Still, Durant, who scored 12 points on 4-of-8 shooting in 17 minutes in OKC’s 118-109 preseason win at Dallas Friday night, said he understood why he was criticized for bolting Team USA.

Many, in fact, sensed the five-time All-Star left the team, largely because he was affected by George’s gruesome injury.

 

While addressing the media on Friday, Durant said he understood why he was criticized for bolting Team USA in August. Many speculated the five-time All-Star left the team, largely because he was affected by Paul George’s season-ending leg injury during a scrimmage.

While addressing the media on Friday, Durant said he understood why he was criticized for bolting Team USA in August. Many speculated the five-time All-Star left the team, largely because he was affected by Paul George’s season-ending leg injury during a Las Vegas scrimmage. (Photo by C. L. Guy)

“I made the decision based on me, but it makes people uncomfortable,” Durant said. “So I understood and it comes with the whole territory when you do something like that. So I understand that. I try not to let it affect me and I’ll keep pushing. It’s one of those things where if you keep throwing rocks, it’s not going to penetrate because I know what I really do. I’ve put in work for my country.”

Since George’s injury, Durant said he often reaches out to the two-time All-Star, who appears to be recouping comfortably and haven’t ruled out a comeback this year.

During an interview last week, the 24-year-old George told Pacers.com’s Mark Montieth, “It’s very possible that I can play this season.”

“I talk to him all the time,” Durant said of George. “I call in and check on him. He looks like he’s doing extremely well. I saw him the other day walking with the boot. So that’s good to see that his recovery is coming along pretty well.”

As for the criticism that ensued amid a withdrawal from Team USA that “blindsided everyone,” according to Krzyzewski, Durant said that didn’t affect his offseason routine of doing the necessary things to ensure OKC remains a serious contender to compete for a championship.

Last year, the Thunder lost to eventual NBA champion San Antonio in six games in the Western Conference Finals.

“(The offseason) was fun,” Durant, the reigning NBA scoring champion, said. “I worked hard. I enjoyed my summer. That’s really it. I had a lot of off-the-court stuff to do. But what it really boiled down to was the court. I always make time to get out on the court.”

DreColumnAndre Johnson is a senior writer for MemphiSport. Based in Dallas, Texas, Johnson covers the NBA Southwest Division. To reach Johnson, send an email to andre@memphisport.net. Also, follow him on Twitter @AJ_Journalist.

Zach Randolph on his future with the Grizzlies: ‘I’m dedicated to this team’

Zach Randolph has been in the NBA long enough to realize that with the playoffs comes a flurry of distractions.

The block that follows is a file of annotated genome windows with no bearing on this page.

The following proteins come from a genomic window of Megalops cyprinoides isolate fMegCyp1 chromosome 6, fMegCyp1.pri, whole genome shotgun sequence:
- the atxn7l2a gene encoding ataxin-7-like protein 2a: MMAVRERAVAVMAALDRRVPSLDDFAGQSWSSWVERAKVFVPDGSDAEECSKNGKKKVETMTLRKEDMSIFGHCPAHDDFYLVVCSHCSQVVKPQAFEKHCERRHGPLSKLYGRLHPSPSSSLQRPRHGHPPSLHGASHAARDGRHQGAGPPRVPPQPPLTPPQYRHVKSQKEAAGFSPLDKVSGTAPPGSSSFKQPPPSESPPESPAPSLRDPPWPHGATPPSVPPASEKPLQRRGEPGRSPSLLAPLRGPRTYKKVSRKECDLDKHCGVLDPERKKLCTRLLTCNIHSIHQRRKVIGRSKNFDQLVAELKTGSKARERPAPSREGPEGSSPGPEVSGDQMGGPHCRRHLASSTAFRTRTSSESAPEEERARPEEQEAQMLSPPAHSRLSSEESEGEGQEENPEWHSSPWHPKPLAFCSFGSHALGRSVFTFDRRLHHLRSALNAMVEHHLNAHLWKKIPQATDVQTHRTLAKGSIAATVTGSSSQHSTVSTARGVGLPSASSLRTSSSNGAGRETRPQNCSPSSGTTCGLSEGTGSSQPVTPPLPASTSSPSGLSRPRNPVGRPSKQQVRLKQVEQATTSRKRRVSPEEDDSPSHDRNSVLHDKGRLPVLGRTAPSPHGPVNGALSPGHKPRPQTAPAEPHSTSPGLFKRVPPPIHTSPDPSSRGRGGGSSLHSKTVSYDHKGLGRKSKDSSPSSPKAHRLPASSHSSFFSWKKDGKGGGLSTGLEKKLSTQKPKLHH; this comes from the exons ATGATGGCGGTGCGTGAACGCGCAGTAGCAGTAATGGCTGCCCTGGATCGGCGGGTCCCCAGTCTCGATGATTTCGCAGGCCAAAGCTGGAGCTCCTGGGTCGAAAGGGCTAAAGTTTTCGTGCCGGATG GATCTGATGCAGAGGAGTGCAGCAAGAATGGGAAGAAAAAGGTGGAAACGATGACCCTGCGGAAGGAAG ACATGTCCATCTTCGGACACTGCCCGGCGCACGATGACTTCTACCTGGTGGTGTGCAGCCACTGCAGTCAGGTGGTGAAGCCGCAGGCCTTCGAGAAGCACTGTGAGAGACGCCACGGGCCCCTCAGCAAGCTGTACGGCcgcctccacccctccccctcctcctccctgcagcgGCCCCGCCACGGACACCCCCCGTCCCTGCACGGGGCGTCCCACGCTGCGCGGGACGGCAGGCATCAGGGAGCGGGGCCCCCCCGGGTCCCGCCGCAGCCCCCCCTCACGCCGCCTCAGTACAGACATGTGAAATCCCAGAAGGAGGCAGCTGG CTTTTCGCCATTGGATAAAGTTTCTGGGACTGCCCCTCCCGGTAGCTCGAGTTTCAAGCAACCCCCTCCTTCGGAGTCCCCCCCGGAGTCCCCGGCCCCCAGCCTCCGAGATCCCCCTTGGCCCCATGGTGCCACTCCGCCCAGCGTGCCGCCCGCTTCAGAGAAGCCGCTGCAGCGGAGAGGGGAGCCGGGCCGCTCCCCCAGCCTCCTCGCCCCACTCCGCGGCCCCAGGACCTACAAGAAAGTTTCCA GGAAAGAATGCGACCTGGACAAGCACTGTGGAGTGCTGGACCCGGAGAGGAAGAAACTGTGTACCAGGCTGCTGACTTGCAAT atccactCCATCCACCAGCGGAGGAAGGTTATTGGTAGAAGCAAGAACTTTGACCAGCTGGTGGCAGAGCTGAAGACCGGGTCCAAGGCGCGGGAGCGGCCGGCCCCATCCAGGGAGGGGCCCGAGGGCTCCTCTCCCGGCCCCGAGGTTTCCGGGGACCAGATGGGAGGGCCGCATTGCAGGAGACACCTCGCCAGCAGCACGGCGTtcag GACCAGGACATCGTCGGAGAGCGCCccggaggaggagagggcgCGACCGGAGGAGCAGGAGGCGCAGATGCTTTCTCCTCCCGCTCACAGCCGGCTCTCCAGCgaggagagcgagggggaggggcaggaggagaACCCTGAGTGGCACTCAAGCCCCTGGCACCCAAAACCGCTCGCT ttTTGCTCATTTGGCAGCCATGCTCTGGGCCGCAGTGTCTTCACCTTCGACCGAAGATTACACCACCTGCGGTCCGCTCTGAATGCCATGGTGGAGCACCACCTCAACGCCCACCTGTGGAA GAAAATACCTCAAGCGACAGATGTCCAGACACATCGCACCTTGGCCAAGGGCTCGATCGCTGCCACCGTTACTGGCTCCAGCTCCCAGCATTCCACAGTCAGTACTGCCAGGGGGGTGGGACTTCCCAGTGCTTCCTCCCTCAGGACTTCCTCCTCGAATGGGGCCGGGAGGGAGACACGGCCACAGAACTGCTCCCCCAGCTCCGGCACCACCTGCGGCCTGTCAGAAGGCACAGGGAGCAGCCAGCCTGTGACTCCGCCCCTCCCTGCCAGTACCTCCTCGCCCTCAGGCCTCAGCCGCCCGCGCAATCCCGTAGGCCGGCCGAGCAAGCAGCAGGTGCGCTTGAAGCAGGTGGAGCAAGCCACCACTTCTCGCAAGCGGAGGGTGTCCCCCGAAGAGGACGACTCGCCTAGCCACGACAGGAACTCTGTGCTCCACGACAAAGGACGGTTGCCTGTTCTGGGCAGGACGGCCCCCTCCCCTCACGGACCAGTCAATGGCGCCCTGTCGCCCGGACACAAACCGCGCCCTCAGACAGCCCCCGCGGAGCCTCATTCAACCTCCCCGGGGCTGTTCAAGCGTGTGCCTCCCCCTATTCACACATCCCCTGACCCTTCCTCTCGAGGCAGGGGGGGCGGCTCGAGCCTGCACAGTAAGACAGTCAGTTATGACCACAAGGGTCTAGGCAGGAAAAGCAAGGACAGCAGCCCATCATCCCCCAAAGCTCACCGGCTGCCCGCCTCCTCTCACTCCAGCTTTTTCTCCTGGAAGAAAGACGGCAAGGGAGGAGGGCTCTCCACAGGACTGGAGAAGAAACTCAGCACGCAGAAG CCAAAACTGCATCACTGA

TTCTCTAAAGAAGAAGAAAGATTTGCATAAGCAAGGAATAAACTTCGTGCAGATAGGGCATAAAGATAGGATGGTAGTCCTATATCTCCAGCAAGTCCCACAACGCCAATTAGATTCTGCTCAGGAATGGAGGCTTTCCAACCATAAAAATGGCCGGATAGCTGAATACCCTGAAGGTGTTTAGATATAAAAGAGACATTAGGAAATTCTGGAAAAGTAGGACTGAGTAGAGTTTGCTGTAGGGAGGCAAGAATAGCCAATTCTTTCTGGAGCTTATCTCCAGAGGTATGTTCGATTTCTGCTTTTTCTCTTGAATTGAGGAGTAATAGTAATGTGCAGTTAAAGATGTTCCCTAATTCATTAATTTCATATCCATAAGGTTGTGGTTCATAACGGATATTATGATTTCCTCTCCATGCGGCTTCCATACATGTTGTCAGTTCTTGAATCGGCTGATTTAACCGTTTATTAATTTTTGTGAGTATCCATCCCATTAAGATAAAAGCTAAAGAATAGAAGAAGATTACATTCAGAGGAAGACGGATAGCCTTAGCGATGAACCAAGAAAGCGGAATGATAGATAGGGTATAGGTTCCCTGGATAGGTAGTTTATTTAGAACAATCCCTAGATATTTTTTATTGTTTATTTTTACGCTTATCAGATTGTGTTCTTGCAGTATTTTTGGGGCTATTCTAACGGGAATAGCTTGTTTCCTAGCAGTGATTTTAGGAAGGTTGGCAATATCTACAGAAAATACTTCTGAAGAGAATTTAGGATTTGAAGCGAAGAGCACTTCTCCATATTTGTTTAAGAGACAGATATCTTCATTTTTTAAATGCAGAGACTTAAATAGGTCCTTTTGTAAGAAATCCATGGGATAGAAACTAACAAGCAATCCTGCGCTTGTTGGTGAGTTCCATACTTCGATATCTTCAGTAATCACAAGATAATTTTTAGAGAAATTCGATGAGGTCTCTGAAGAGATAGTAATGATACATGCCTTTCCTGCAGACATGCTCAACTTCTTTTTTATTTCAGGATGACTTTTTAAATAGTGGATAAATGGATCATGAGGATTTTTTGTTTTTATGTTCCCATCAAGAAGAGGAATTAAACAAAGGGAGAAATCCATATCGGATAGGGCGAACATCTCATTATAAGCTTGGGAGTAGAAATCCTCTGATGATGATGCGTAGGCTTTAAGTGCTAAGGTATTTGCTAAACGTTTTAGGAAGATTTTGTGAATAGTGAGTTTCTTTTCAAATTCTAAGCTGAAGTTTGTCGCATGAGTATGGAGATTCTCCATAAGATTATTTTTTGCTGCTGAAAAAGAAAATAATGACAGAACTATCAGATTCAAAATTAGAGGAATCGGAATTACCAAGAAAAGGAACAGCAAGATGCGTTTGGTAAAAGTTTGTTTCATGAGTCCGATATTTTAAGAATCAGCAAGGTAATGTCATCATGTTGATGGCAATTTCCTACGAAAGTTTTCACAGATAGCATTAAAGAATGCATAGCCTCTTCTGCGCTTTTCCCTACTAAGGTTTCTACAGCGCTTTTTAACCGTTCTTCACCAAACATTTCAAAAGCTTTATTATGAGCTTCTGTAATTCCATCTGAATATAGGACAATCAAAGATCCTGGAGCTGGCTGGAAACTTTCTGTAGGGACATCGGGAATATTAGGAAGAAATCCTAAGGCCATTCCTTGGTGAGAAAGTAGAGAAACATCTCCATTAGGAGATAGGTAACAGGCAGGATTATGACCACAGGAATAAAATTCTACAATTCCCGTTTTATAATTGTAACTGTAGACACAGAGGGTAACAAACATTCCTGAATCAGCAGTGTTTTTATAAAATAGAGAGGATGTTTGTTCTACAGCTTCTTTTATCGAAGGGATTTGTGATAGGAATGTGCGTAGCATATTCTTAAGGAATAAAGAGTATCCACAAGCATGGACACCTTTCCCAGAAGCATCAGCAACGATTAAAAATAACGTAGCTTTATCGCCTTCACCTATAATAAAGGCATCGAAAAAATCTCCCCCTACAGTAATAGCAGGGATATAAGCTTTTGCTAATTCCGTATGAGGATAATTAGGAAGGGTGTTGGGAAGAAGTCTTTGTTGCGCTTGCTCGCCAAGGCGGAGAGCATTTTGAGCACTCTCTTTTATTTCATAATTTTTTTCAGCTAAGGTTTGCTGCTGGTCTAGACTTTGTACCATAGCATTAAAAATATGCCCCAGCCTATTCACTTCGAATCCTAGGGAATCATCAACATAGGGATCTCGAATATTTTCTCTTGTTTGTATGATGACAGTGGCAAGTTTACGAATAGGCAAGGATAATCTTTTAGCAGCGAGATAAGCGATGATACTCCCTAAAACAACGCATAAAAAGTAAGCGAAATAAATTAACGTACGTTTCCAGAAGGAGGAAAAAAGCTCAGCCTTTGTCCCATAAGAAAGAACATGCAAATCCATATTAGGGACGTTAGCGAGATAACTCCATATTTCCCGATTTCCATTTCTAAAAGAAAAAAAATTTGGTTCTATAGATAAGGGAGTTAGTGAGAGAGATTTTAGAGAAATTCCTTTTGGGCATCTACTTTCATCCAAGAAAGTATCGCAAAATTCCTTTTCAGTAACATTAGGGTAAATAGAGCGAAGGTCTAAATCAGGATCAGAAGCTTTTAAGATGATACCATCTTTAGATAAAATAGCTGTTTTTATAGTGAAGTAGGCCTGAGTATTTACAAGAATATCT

Among the potential perplexities the Memphis Grizzlies’ franchise player is facing on this, the last day of regular season, is whether he intends on exercising his player option for next season.

DEVOTED VET --- Grizzlies power forward Zach Randolph on Wednesday said he has yet to assess whether he will exercise his player option for next season, but reiterated that he wants to "stay a Grizzly." (Photos by Christian Petersen/Getty Images)

DEVOTED VET — Grizzlies power forward Zach Randolph on Wednesday said he has yet to assess whether he will exercise his player option for next season, but reiterated that he wants to “stay a Grizzly.” (Photos by Christian Petersen/Getty Images)

Randolph, 32, who can opt out of his contract at season’s end, is in the third of a four-year, $71 million deal the former Michigan State star signed in April 2011. If Randolph returns to the Grizzlies for a sixth full season, the two-time All-Star would make around $16 million in 2014-15.

Following Wednesday morning’s shoot around as Memphis prepares to face the Dallas Mavericks in a nationally televised game at 7 p.m. CST in FedExForum, Randolph fielded questions about his future with the organization.

“No, I haven’t thought about that,” Randolph told MemphiSport when asked if he has thought about whether he will exercise his player option next year. “I’m still dedicated to this team, all day, every day.”

Selected with the 19th overall pick in 2001 by Portland, the 6-foot-9 Randolph was traded in July 2009 to the Grizzlies for Quentin Richardson and has since been the catalyst of a Grizzlies team that generated its highest winning percentage last year (.063) and advanced to the Western Conference Finals for the first time in franchise history.

And, after having blossomed into an All-Star caliber player with the Grizzlies following brief stints with Portland, the New York Knicks, and Los Angeles Clippers, the 13-year-veteran on Wednesday reiterated that he wants to finish his career with the organization.

“I’m a Grizzly,” Randolph, the team’s leading scorer, said. “I want to stay a Grizzly. I haven’t even thought about (next season). I’m worried about the task at hand and that’s winning in these playoffs.”

Tied with Portland for the NBA’s longest winning streak (four games), the Grizzlies solidified a fourth consecutive playoff berth with 97-91 win Monday night at Phoenix.

Just as he’s done in recent years, Randolph, who averages 17.2 points and 10 rebounds per game, has played a pivotal role in Memphis’ surge, particularly after the All-Star break.